The average eighth-grade science score increased from 150 in 2009 to 152 in 2011, according to the latest results from the National Assessment of Educational Progress (NAEP) in science, also known as the Nation’s Report Card. The report card also finds that the percentages of students performing at or above the “basic” and “proficient” levels were higher in 2011 than in 2009, while there was no significant change in the percentage of students at the “advanced” level.
“Science test scores are slightly up, and the achievement gap is narrowing, and that’s good news,” said U.S. Secretary of Education Arne Duncan . “Today’s results offer encouraging signs that our nation’s eighth graders are improving in science education. And for the first time, all fifty states participated in the science assessment with no states showing a decline in science scores.”
Nationally, 65 percent of eighth graders performed at or above the basic level—a 2-percentage-point gain from 2009. Thirty-two percent of eighth-grade students performed at or above the proficient level—also a 2-percentage-point gain from 2009. Only 2 percent of students performed at the advanced level—the same as in 2009.
Duncan said the lack of change at the advanced level told him that “we need to work harder and faster to build capacity in schools and in districts across the country.” He said there was a need to “do things differently,” saying “that’s why education reform is so critical.”
Although racial/ethnic achievement gaps narrowed from 2009 to 2011, large gaps remain between white students and their black, Latino, and American Indian/Alaskan Native peers.
As shown in the graph to the right, the 5-point gain for Hispanic students and the 3-point gain for black students from 2009 to 2011 were larger than the 1-point gain for white students. The average scores of Asian/Pacific Islander and American Indian/Alaska Native students were not significantly different from 2009 to 2011.
In 2011, additional information on students’ race and ethnicity was collected, making it possible to further break down results for Asian students, Native Hawaiian/Other Pacific Islander students, and students categorized as being of two or more races. When examining this additional data, stark differences emerged for Asian students, who had an average score of 161, and Native Hawaiian/Other Pacific Islanders, who had an average score of only 139. Students identified as being of two or more races had an average score of 156.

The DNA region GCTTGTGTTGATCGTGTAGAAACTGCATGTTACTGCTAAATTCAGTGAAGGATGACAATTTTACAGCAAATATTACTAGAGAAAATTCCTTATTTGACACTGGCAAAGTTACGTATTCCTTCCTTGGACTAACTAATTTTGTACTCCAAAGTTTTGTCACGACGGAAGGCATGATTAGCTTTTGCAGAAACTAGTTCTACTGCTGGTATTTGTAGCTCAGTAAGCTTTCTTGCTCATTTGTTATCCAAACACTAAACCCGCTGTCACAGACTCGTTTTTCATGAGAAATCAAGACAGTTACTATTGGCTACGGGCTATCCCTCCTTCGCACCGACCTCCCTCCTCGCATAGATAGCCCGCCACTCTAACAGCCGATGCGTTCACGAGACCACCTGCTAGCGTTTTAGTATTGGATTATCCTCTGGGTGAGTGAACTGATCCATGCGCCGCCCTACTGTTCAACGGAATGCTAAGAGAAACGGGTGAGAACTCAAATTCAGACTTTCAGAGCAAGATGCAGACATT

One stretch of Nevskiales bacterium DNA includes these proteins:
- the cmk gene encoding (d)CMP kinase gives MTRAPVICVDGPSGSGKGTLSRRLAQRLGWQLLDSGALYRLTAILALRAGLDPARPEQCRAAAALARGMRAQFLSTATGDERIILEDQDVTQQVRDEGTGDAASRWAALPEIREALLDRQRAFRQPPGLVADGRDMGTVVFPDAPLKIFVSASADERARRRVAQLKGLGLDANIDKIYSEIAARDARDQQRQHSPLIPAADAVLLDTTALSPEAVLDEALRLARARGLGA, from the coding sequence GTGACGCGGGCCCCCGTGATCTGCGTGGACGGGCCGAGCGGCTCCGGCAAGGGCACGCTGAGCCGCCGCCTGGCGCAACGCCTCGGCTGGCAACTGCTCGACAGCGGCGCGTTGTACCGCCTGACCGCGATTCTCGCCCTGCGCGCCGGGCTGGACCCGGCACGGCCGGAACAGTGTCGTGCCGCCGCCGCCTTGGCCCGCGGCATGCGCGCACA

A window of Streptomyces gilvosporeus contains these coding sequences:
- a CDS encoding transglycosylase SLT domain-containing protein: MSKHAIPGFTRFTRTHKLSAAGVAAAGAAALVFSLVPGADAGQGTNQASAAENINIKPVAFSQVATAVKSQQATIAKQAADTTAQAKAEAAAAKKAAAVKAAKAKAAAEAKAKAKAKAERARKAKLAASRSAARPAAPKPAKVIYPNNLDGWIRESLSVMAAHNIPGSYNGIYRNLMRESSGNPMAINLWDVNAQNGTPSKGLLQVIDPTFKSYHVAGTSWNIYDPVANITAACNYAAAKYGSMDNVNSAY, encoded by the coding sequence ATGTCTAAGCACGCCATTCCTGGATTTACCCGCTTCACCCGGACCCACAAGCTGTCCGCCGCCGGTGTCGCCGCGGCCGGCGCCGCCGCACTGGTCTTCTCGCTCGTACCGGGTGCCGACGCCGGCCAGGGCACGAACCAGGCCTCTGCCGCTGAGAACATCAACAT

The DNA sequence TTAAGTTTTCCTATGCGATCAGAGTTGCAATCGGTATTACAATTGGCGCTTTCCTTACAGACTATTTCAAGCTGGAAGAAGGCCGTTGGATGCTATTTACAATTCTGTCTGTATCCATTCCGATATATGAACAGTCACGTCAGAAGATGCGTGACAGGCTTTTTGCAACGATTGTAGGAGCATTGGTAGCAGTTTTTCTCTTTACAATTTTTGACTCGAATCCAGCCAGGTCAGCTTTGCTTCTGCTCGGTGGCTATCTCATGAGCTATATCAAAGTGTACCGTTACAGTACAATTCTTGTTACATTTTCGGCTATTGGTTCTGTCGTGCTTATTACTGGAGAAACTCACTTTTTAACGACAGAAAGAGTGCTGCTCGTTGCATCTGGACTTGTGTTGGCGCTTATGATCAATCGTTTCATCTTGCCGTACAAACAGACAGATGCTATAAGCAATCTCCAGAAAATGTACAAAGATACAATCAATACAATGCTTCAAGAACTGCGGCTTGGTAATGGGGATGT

The results also identify large achievement gaps between low-income students, who had an average score of 137, up from 133, and students who were not low income, who had an average score of 164, an increase of 3 points. The 27-point gap between the two groups in 2011 was not significantly different from the 28-point gap in 2009. The report also breaks the results out by sex, finding that eighth-grade male students had an average score of 154—2 points higher than in 2009—while their female peers had an average score of 149, 1 point higher than in 2009.
As Duncan pointed out, 2011 was the first time that all fifty states and the District of Columbia participated. While no states posted a decline, only sixteen states—Arkansas, Colorado, Georgia, Hawaii, Maine, Maryland, Michigan, Mississippi, Nevada, North Carolina, Rhode Island, South Carolina, Utah, Virginia, West Virginia, and Wyoming—increased their scores from 2009 to 2011. As shown in the map to the right, scores were not significantly different in thirty states that administered the test in 2009 and 2011. Alaska, Kansas, Nebraska, and Vermont participated for the first time in 2011.
North Dakota, with an average score of 164, was the highest-performing state while the District of Columbia, at 112, was the lowest-performing. The states with the highest and lowest average scores are represented in the table below.
The complete results, including state-by-state breakdowns, are available at http://nces.ed.gov/nationsreportcard/pdf/main2011/2012465.pdf.